We drove all day to get to the east end of Black Bear Road. By the time we set up camp it was well past end the end of sunshine. Andrew and I set up our tent in the cool Colorado darkness.
It was 1997 and it was time for our 2nd annual late summer mountain bike adventure. We hadn’t gotten killed the year before so this year we upped the ante. The course we laid out looked epic even on paper.
Oh to be 24 and reckless again.
When the sun came up in the morning we were greeted with the most awesome and spectacular view ever. We had camped at about 9000 feet on the side of a mountain. The view was simply breathtaking.
By 8am we had eaten, loaded up our packs and saddled our bikes. Adventure (and peril) awaited us in the unpredictable Colorado mountains.
10 miles to the west sat Telluride. Between us our goal was Black Bear Road; many miles of unforgiving switchbacks and uphill mayhem. Awesome.
We took our time setting out. We had lots of time and the road we had chosen didn’t look that far in the Colorado Atlas and Gazetteer. It looked so easy we didn’t even bring the map. It was just a big book anyway. I wasn’t going to carry that thing…
We explored some old mines, ghost town-ish buildings and even a couple of wrong turns. All we good. We were two young fit dudes on mountain bikes. What could possibly go wrong?
Then the flat tires came.
Between the two of us I think we got 8 flats on the way up the pass. After the first 4 or 5 we got a little annoyed. What the heck though. This was an adventure.
We finally reached the top of the pass. What time was it anyway? Doesn’t matter. We were young fit guys….
The descent down Black Bear Pass is legendary. Words cannot describe how cool that thing was. We flew down with only a couple of stops to take pictures and pick the grit out of our teeth.
We found Telluride and there was a big ol’ party going on. Fabulous! It was hot and so were the girls!! Wahoo! We hung out for a while and even took a little nap in the town center.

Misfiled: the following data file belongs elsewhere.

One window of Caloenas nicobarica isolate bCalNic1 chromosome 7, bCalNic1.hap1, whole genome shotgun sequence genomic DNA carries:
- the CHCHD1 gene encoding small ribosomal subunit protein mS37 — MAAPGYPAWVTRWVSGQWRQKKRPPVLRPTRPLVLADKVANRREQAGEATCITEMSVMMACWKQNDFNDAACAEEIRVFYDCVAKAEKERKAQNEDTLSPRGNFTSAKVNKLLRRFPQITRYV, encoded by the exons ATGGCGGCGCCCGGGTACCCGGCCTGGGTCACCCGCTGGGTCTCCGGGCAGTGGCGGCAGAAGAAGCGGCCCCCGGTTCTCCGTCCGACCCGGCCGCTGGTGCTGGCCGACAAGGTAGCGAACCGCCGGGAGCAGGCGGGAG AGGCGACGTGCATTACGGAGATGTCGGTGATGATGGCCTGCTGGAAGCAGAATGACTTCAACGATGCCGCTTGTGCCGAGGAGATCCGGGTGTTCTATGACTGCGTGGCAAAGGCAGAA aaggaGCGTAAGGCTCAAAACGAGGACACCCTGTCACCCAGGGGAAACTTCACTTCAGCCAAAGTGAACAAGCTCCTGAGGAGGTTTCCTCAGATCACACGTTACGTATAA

The temperature was 90 on the bank sign we saw as we entered the local bike shop.
The next leg of the journey was to ride up Imogene Pass. This trip was about 4000 vertical feet. How hard could that be? The guy at the shop said that it takes strong guys about 2.5 hours. “Hey! I’m a strong guy!”
It took about 45 minutes of riding before I had to walk my bike and we weren’t anywhere near half way to the top. The air sure is thin at 10,000 feet. It’s even thinner when you know you have to go to 13,000 feet and the route is questionable from there.
It looked simple on the map. A hiking trail from the top of Imogene Pass led over to Black Bear Road and back to our campsite. Not a problem. If we followed Imogene Pass Road to Ouray (the “safe” route, HA!) then we would have a 3000 vertical feet road climb back to the camp.
Wow. Are those thunderclouds? Is that rain? Is that hail?
Sure would be nice if there was, oh, I don’t know, SHELTER at 11,000 feet. At 5pm we were still pushing our bikes up towards the pass.
What time does it get dark?
We found 13,000 feet and the top of the pass at about 7:30pm. Didn’t have a thermometer but it was freakin’ cold. At what temperature does an your body start to shiver? It was colder than that.
OK, safe way (with the massive climb, BTW) or sketchy way that looked good on the “atlas”?
You know we went the sketchy way.
Took about 3 minutes till we lost the trail. We soldiered on anyway because we were young and STUPID like that. We expected to see the road up ahead at any time. Nope.
Must be after this ridge. Nope.
Next one. Nope. Nope and nope. Finally we found a river. River leads to the valley. Hiking at 13,000 feet in mountain bike shoes pushing a mountain bike was just an utter travesty.
We decided that down was the best way to go. We abandoned our plans of finding the road. Besides it was getting….
Fortunately we had a light. One light was better than no light.
We didn’t need a light to find the waterfall.
Hike up to a ridge to get around the waterfall and find the river again. At least we were going down stream. On and on we hiked. The last remnants of daytime had long since evaporated. We had been at this biking thing for countless hours. We had climbed over 7000 vertical feet on our bikes; yet we had to go on.
Andrew suggested bivouacking. Are you out of your mind? No way. We kept going. Fortunately the directness of the river and steepness of the terrain brought us to a road. We saw a car drive by.
We were going to make it out; yeah, after trudging through a hip deep swamp.
It was close to 11pm when we got back to the tent. I ate a banana and fell fast asleep without even changing my cloths.
The next couple of days featured some driving but, ironically, no biking. The hikes we did were short and within view of the car.
I’ll never forget that epic adventure. Note to self: Don’t try to ride Black Bear and Imogene Pass on the same day and no there is no hiking trail that connects the two!